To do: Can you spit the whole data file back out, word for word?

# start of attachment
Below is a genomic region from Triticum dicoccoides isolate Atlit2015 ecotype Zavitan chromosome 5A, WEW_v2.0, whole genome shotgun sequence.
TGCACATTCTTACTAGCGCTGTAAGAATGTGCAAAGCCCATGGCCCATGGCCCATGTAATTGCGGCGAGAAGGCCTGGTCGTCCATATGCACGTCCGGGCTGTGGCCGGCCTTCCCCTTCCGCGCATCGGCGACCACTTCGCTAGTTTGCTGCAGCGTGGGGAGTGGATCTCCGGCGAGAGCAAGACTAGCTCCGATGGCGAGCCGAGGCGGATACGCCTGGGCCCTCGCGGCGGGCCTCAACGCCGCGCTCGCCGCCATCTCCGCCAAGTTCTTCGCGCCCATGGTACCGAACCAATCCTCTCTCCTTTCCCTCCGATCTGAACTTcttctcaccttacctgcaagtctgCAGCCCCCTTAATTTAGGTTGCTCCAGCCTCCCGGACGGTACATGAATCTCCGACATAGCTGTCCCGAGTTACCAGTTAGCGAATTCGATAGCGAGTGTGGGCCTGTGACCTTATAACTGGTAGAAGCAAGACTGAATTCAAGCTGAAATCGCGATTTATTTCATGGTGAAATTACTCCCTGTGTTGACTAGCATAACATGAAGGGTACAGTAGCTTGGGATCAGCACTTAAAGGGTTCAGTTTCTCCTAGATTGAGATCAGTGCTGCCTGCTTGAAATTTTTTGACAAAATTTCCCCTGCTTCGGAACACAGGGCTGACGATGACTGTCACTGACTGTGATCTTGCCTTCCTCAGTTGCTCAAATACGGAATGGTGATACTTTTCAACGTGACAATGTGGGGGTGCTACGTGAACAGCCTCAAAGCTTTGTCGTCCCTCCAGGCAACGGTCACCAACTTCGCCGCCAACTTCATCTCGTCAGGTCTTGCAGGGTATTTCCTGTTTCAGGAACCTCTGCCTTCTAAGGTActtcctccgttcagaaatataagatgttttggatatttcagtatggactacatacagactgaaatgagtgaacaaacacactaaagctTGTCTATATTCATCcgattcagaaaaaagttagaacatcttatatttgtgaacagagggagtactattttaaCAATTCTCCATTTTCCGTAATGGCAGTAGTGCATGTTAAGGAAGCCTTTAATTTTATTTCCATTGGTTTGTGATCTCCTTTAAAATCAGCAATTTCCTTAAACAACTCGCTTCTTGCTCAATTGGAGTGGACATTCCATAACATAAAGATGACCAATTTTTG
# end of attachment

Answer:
Below is a genomic region from Triticum dicoccoides isolate Atlit2015 ecotype Zavitan chromosome 5A, WEW_v2.0, whole genome shotgun sequence.
TGCACATTCTTACTAGCGCTGTAAGAATGTGCAAAGCCCATGGCCCATGGCCCATGTAATTGCGGCGAGAAGGCCTGGTCGTCCATATGCACGTCCGGGCTGTGGCCGGCCTTCCCCTTCCGCGCATCGGCGACCACTTCGCTAGTTTGCTGCAGCGTGGGGAGTGGATCTCCGGCGAGAGCAAGACTAGCTCCGATGGCGAGCCGAGGCGGATACGCCTGGGCCCTCGCGGCGGGCCTCAACGCCGCGCTCGCCGCCATCTCCGCCAAGTTCTTCGCGCCCATGGTACCGAACCAATCCTCTCTCCTTTCCCTCCGATCTGAACTTcttctcaccttacctgcaagtctgCAGCCCCCTTAATTTAGGTTGCTCCAGCCTCCCGGACGGTACATGAATCTCCGACATAGCTGTCCCGAGTTACCAGTTAGCGAATTCGATAGCGAGTGTGGGCCTGTGACCTTATAACTGGTAGAAGCAAGACTGAATTCAAGCTGAAATCGCGATTTATTTCATGGTGAAATTACTCCCTGTGTTGACTAGCATAACATGAAGGGTACAGTAGCTTGGGATCAGCACTTAAAGGGTTCAGTTTCTCCTAGATTGAGATCAGTGCTGCCTGCTTGAAATTTTTTGACAAAATTTCCCCTGCTTCGGAACACAGGGCTGACGATGACTGTCACTGACTGTGATCTTGCCTTCCTCAGTTGCTCAAATACGGAATGGTGATACTTTTCAACGTGACAATGTGGGGGTGCTACGTGAACAGCCTCAAAGCTTTGTCGTCCCTCCAGGCAACGGTCACCAACTTCGCCGCCAACTTCATCTCGTCAGGTCTTGCAGGGTATTTCCTGTTTCAGGAACCTCTGCCTTCTAAGGTActtcctccgttcagaaatataagatgttttggatatttcagtatggactacatacagactgaaatgagtgaacaaacacactaaagctTGTCTATATTCATCcgattcagaaaaaagttagaacatcttatatttgtgaacagagggagtactattttaaCAATTCTCCATTTTCCGTAATGGCAGTAGTGCATGTTAAGGAAGCCTTTAATTTTATTTCCATTGGTTTGTGATCTCCTTTAAAATCAGCAATTTCCTTAAACAACTCGCTTCTTGCTCAATTGGAGTGGACATTCCATAACATAAAGATGACCAATTTTTG